Anta 1 da Herdade do Azinhal / Anta Oeste da Estrada de Montemor

Anta/Dolmen - Neolithic e Chalcolithic (Copper Age) (17173)
The Anta 1 from the Herdade do Azinhal or Anta Oeste da Estrada de Montemor is located close to the Cista do Azinhalinho/Antinha da Estrada de Montemor (CNS 17175) and the destroyed Anta Este da Estrada de Montemor/Anta 2 from Herdade do Azinhal (CNS 26751). This large megalithic monument is composed by a polygonal shaped chamber (with roughly 3.20m in diameter), formed by 7 orthostats, five of which in situ, a corridor, 2.60m long and facing east, with three orthostats on each side and a preserved cover slab. The chamber's cover slab was not found. Traces of the mamoa can be found on the outside. Well preserved traces of human bones were found on the inside, along with a diverse set of lithic flaked artefacts (two whole and nine fragments of silex blades, two fragmented lamellae, two silex trapezia, a silex puncher and 35 silex and shale arrowheads), 14 polished stone artefacts (axes, adzes and a chisel), 37 ceramic vessels (four whole vessels, one of which decorated with four carved crosiers), five shale beads and four decorated shale plaques. The architectonic characteristics of this dolmen, combined with the recovered artefacts, allow to chronologically frame it during the Late Neolithic / Chalcolithic (3500 - 2000 BC).


Monument integrated in the route "Roteiro Megalítico de Coruche, Percurso do Azinhal". This route is recommended for school groups and researchers. Contact the Coruche Museum in advance to complete the tour.

Visit conditions

By booking




    How to get there? Best practices

    Best practices

    Good practices when visiting archaeological sites

    To visit an archaeological site is to connect with our origins, to understand our path and evolution as a species integrated in the environment, and to respect and safeguard our heritage so that future generations can also visit and enjoy it.

    Walking the paths and enjoying the structures and archaeological pieces that survived over time, fosters the understanding of what is different, but also of what is common among different populations: basically, what identifies us as Homo Sapiens.

    More than just vestiges and ruins of the past, archaeological sites showcase our capacity for creative thought, adaptation, interconnection, comprehension and resilience. Without these traits we would not have been successful as cultural beings participating in an ongoing evolutionary process. These sites also allow to consider choices made in the past thus contributing for decisions in the present to be made with greater awareness and knowledge.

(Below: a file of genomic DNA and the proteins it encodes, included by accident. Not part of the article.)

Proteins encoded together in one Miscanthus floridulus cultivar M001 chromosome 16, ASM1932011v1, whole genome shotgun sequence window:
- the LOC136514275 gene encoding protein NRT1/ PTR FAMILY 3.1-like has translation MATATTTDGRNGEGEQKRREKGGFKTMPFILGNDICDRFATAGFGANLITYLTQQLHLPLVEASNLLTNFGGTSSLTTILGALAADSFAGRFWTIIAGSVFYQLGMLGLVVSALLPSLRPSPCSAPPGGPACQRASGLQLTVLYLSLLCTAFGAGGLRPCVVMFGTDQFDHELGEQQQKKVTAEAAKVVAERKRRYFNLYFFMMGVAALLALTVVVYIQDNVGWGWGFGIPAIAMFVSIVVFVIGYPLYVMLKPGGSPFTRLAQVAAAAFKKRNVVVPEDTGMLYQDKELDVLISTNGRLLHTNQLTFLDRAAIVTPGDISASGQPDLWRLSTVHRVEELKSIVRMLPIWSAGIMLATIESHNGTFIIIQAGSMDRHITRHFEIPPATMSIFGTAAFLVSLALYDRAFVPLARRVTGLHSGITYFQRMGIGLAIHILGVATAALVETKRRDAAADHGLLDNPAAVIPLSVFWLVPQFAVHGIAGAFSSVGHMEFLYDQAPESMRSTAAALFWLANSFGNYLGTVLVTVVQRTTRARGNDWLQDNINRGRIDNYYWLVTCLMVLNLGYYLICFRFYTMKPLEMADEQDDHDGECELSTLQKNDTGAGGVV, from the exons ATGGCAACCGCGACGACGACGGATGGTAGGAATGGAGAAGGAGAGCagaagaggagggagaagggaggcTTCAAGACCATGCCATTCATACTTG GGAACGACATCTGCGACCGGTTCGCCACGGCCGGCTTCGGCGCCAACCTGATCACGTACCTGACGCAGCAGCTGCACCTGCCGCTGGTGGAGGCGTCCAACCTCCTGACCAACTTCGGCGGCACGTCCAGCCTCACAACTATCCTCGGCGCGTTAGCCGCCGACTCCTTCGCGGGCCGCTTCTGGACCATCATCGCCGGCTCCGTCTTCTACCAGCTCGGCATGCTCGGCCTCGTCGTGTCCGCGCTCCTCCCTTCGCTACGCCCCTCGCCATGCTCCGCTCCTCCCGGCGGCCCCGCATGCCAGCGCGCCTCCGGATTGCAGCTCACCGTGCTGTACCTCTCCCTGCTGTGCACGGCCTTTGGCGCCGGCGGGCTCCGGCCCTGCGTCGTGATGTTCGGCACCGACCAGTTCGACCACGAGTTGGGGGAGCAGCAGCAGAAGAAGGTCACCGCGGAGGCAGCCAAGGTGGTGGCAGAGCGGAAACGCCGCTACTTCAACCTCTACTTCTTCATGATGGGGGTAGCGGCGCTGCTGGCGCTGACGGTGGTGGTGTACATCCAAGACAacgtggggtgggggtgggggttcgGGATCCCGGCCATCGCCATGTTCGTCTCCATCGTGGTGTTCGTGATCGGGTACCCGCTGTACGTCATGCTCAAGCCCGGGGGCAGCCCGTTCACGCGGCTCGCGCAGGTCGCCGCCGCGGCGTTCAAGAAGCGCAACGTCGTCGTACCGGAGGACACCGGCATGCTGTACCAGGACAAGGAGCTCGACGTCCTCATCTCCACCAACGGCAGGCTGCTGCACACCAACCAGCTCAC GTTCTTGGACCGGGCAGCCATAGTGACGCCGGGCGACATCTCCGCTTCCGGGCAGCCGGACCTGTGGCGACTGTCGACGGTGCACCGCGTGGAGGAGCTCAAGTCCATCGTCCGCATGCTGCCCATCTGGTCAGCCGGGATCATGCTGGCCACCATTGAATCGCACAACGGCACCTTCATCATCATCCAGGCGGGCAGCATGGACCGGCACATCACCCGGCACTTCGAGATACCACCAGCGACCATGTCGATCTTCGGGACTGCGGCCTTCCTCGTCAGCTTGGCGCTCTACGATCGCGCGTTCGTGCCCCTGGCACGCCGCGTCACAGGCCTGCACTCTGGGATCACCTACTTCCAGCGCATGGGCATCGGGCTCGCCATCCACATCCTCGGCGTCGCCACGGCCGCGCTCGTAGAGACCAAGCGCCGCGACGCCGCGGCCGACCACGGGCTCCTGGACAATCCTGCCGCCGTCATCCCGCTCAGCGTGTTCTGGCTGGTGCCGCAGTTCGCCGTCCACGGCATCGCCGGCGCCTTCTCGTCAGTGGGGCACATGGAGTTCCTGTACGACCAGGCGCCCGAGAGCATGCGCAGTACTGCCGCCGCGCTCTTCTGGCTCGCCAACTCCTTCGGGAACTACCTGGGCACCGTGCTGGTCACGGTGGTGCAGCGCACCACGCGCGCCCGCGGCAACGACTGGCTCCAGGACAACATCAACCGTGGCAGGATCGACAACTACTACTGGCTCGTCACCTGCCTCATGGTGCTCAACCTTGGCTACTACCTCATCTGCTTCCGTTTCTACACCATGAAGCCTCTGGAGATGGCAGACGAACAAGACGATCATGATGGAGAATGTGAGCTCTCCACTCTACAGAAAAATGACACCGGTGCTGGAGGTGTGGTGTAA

Archaeological sites are unique and irreplaceable. These sites are fragile resources vulnerable to changes driven by human development. The information they keep, if destroyed, can never be recovered again.

    As such, the Directorate-General for Cultural Heritage (DGPC) invites all visitors to enjoy the beauty and authenticity of these sites, while helping to preserve them for future generations by adopting the following set of good practices:

    • Respect all signs; 
    • Do not try to access fenced areas; 
    • Do not climb, sit or walk on archaeological structures and remains; 
    • Respect areas where archaeological excavations are being carried out, not disturbing them; 
    • Do not collect materials or sediments;
    • Do not write or make graffiti on archaeological structures; 
    • Put the garbage in appropriate containers. If none exist, take the garbage with you until you find a suitable container; 
    • Leave the archaeological site as you found it; 
    • Do not drive bicycles or motor vehicles over archaeological sites; 
    • Respect and protect the plants and animals that live in the areas surrounding archaeological sites;
    • Report signs of vandalism or destruction to DGPC or Regional Directorates of Culture (DRC);
    • Share the visiting experience and the archaeological sites, as a way of raising awareness to their preservation and making them better known;
    • Do not buy archaeological materials and report to public security authorities, DGPC or DRC, if you suspect that archaeological materials may be for sale.

    Further information:

    AIA / ATTA (2013) – Guide to best practices for archaeological tourism. 

    Raposo, J. (2016) – Código de conduta para uma visita responsável a sítios arqueológicos. In Sítios arqueológicos portugueses revisitados: 500 arqueossítios ou conjuntos em condições de fruição pública responsável. Al-madan, 2ª série, p. 20 – 77. 

    DGPC contacts

    Phone: +351213614200 | Email:


    4 Voted for this site